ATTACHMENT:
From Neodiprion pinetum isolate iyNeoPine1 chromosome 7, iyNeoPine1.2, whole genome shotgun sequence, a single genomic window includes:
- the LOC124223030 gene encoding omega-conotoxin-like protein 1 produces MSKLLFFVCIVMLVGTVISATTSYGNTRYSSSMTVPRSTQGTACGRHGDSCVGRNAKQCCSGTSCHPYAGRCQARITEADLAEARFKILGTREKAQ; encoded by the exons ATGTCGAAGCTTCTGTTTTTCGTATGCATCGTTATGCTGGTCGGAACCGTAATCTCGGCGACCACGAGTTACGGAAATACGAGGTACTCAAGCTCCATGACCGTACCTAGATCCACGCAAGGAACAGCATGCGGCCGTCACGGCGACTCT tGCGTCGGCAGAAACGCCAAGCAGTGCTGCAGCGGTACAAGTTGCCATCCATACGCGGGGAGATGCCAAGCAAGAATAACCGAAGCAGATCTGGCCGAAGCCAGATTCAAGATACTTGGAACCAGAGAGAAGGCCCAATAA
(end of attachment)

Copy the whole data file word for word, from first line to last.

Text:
From Neodiprion pinetum isolate iyNeoPine1 chromosome 7, iyNeoPine1.2, whole genome shotgun sequence, a single genomic window includes:
- the LOC124223030 gene encoding omega-conotoxin-like protein 1 produces MSKLLFFVCIVMLVGTVISATTSYGNTRYSSSMTVPRSTQGTACGRHGDSCVGRNAKQCCSGTSCHPYAGRCQARITEADLAEARFKILGTREKAQ; encoded by the exons ATGTCGAAGCTTCTGTTTTTCGTATGCATCGTTATGCTGGTCGGAACCGTAATCTCGGCGACCACGAGTTACGGAAATACGAGGTACTCAAGCTCCATGACCGTACCTAGATCCACGCAAGGAACAGCATGCGGCCGTCACGGCGACTCT tGCGTCGGCAGAAACGCCAAGCAGTGCTGCAGCGGTACAAGTTGCCATCCATACGCGGGGAGATGCCAAGCAAGAATAACCGAAGCAGATCTGGCCGAAGCCAGATTCAAGATACTTGGAACCAGAGAGAAGGCCCAATAA